Adult Illiteracy is Holding Women Back: Let’s Think Beyond the Classroom
In the past 15 years, global illiteracy rates among adults has barely budged, dropping from 18% of the population in 2000 to 14% in 2015. And here’s another consistent fact: women make up two-thirds of the illiterate population worldwide. Among countries with the lowest literacy rates, gender disparities are even wider, according to a new UNESCO report.
“Girls’ and women’s literacy with a lifelong learning perspective: issues, trends and implications for the Sustainable Development Goals,” released May 2016 by UNESCO, states that three-quarters of the global illiterate population live in South and West Asia or sub-Saharan Africa. In West Africa, for example – which has a particularly poor record for adult literacy – less than 25% of women can read. Poor, rural women everywhere are among the most likely to be illiterate.
Although literacy is a critical component to achieving SDG 4 – ensuring inclusive and equitable quality education and promoting lifelong learning opportunities for all – it is often neglected and under-resourced in national education programs. In order to give marginalized women a chance to learn, earn, and break the intergenerational cycle of poverty, governments, donors, and civil society need to prioritize non-traditional literacy programs. The lack of progress in both a) closing the gap between male to female illiteracy, and b) reducing the raw numbers of women who are illiterate, is a reflection of the lack of support given to women’s literacy learning and non-formal education programs.
While good quality women’s literacy programs backed by long-term political commitment are more the global exception than the rule, there are positive success stories that can guide and inspire champions of adult literacy.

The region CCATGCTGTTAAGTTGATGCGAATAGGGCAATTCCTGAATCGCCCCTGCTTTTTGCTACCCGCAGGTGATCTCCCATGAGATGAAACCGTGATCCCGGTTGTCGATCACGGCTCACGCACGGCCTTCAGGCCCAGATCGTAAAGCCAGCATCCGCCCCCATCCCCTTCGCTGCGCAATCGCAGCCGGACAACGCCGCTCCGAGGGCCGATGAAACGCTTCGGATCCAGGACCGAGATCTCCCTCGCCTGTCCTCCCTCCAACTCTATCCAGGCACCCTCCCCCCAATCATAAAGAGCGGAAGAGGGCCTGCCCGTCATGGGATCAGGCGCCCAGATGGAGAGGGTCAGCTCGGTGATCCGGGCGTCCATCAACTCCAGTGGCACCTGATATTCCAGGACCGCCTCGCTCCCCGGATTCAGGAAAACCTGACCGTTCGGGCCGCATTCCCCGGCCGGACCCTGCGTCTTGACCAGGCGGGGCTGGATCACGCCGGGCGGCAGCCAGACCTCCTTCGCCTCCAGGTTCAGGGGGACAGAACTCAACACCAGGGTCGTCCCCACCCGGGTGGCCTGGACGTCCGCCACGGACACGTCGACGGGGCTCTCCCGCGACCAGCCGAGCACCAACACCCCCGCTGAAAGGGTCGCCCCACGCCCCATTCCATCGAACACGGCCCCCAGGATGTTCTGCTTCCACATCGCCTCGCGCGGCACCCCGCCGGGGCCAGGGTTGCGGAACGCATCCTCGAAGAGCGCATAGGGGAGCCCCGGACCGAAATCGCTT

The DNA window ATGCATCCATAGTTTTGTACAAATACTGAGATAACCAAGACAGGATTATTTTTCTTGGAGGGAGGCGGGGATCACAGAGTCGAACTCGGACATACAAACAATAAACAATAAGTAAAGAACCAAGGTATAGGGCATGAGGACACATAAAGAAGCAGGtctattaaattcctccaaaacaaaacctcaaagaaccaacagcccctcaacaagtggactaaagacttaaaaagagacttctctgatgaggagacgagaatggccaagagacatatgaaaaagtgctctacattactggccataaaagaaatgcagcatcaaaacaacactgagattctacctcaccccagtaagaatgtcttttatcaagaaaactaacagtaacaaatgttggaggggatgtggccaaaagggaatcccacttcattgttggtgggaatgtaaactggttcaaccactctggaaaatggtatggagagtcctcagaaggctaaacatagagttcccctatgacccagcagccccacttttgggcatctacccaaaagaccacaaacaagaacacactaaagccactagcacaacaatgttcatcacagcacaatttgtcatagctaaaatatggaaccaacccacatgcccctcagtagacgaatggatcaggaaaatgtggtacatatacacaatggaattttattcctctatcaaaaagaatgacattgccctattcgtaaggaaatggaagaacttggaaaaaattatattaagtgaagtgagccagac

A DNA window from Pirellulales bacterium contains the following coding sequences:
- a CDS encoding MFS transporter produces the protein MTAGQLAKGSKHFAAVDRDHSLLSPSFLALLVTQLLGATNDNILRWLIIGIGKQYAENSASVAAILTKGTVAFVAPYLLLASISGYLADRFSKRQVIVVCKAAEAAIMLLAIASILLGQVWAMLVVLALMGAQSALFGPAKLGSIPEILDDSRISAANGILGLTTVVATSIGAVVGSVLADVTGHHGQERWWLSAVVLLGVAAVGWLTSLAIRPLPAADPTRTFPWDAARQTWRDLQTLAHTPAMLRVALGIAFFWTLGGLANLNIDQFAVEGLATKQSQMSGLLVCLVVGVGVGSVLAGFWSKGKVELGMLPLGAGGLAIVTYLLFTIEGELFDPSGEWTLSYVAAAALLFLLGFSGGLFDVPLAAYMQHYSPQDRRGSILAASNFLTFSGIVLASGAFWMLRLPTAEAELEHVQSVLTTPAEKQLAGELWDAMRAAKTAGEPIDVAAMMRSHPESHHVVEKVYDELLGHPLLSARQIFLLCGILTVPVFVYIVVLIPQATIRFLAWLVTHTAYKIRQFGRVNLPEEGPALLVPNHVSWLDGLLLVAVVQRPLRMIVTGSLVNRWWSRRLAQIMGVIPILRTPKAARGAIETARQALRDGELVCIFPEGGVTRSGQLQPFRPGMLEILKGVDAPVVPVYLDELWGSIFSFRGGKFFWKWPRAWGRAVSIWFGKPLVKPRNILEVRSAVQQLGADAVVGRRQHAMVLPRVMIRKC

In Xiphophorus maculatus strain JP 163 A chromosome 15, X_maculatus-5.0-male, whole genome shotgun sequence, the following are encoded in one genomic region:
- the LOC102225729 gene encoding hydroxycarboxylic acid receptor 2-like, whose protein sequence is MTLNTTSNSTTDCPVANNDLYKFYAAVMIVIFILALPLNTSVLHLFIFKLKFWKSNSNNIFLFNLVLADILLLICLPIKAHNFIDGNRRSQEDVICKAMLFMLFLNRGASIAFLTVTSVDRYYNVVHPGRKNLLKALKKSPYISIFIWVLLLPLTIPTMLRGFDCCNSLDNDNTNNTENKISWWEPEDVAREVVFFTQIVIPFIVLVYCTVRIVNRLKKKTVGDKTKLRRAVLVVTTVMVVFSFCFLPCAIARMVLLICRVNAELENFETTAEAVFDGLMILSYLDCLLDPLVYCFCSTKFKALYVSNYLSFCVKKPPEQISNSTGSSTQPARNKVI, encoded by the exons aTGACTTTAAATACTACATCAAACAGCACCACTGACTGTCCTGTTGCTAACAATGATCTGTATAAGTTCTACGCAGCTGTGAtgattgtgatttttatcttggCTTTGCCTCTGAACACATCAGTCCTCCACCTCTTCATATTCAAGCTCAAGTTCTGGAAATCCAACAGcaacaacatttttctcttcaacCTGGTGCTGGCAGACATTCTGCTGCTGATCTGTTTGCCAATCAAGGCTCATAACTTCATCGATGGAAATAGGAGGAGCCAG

China, for example, has experienced one of the fastest declines in illiteracy rates worldwide. India too has reduced the absolute number of its illiterate population, although it still remains the highest in the world. The literacy rate in South Africa continues to improve, thanks to a national commitment to deliver mass literacy campaigns in all eleven of the country’s official languages. And Nepal made remarkable progress boosting women’s literacy; its National Literacy Campaign even received UNESCO’s Confucius Literacy Prize in 2010.
The most successful women’s literacy programs have been designed with the aim of challenging gender inequities and empowering their beneficiaries in some way. Another crucial element of success is ensuring the program is locally owned.
The UNESCO-supported Females for Families program in Egypt – another winner of the UNESCO Confucius Prize for Literacy – is one example of a literacy intervention with community buy-in. In the remote Egyptian town of Abu-Ashur, where Females for Families operates, the local government had a five-year goal to raise its literacy rate from 78 to 93%. In addition to high illiteracy rates, the agricultural region suffered from inadequate health and education services; poor health, early marriage, and child labor were widespread.
The Abu-Ashur intervention is a model of family-based development. Local families designated 120 girls for an intensive six-month training, including literacy, health, human rights, income-generation, administrative, and communication skills. After the training, the girls returned back to their community, establishing home literacy classes while sharing information on health, hygiene and family planning. They also trained people in cooking, crafts, or agriculture, accompanied them to the doctor, encouraged children who had dropped out of school to return, and helped secure small loans. They became focal points for the administration, helping family members obtain identity and election cards, for example.
Hailed as a social and cultural breakthrough, Females for Families seeks to empower communities with far more than literacy skills. The fact that it has transformed local girls into leaders in their community and swept away prejudices about women in public life is counted among its many merits.
The program in Abu-Ashur underscores the importance of recognizing that SDG 4 is more than just an education goal. To be certain, we need to close the literacy gender gap. But we also need to recognize that the need for education extends beyond the four walls of the classroom. Providing non-traditional and lifelong learning opportunities is critical component of meeting that goal.